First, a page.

Wynn Manor
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One for you, Amy.

The Legacy.


The Nineteenth Century was in its infancy and Mother Nature readied herself for the season of new life. A dark imposing cumulus began its formation on the horizon, and Nuada feared there was to be a storm, “Yes! a storm in more ways than one” she thought.

“Bi cro’ga Nuada” she muttered to herself.

She stopped a moment to listen to her thoughts and on the wind; she could hear the voices of her ancestors calling. Not only the beckoning calls, for it was near Nuada’s time, but the voice of her spirit guide warning of a possible omen, an omen that if not heeded could return her people back to the dark days, the laethanta daoirse.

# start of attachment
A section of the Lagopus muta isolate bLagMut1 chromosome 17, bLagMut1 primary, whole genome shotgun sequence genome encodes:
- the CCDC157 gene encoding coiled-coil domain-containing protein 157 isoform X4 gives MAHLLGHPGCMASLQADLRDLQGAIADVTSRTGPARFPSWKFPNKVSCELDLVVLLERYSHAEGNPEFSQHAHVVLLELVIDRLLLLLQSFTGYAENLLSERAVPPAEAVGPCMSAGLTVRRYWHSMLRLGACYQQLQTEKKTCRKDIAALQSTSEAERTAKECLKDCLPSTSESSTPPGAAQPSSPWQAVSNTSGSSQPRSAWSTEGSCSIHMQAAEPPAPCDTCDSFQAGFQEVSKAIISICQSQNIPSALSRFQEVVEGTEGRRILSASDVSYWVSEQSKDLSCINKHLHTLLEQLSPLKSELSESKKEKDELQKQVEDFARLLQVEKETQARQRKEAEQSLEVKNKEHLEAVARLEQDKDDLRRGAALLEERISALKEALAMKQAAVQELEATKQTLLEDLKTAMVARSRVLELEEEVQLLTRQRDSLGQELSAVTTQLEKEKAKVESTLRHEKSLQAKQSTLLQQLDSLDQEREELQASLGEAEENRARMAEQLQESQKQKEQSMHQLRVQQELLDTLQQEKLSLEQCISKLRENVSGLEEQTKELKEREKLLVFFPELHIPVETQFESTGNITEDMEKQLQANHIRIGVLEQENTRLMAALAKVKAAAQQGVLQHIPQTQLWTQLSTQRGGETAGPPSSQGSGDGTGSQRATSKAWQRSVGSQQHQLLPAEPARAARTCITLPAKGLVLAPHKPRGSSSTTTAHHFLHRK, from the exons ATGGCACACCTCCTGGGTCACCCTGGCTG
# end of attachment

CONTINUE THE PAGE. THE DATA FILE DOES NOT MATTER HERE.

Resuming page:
Nuada continued her laborious trudge along the winding lane then through the open fields until she finally came to the gardens of her dear friend Aylwin. A daunting journey for someone in their later years, but none the less, a task she was compelled to endure every four years to renew the vows of friendship.

As always she found Aylwin in her rose garden, clipping and pruning, then after the usual affectionate but silent hugs of endearment, Nuada spoke.

   “Aylwin thou hast been my dearest friend for many a year, but I fear this will be our last meeting, as of lately I have heard the calling of taobh thall and fear I am not long of this earth, so it may be time for thee to pass over the secret to another, but remember my dearest friend, beware the seekers”

Once again, they hugged and exchanged tears, then Nuada was gone.

 A smile beamed across the hideous face of Gauk revealing a mismatch of cracked and stained tombstone teeth. Gauk made a mental note of the private conversation he had just overheard before quickly disappearing into the undergrowth.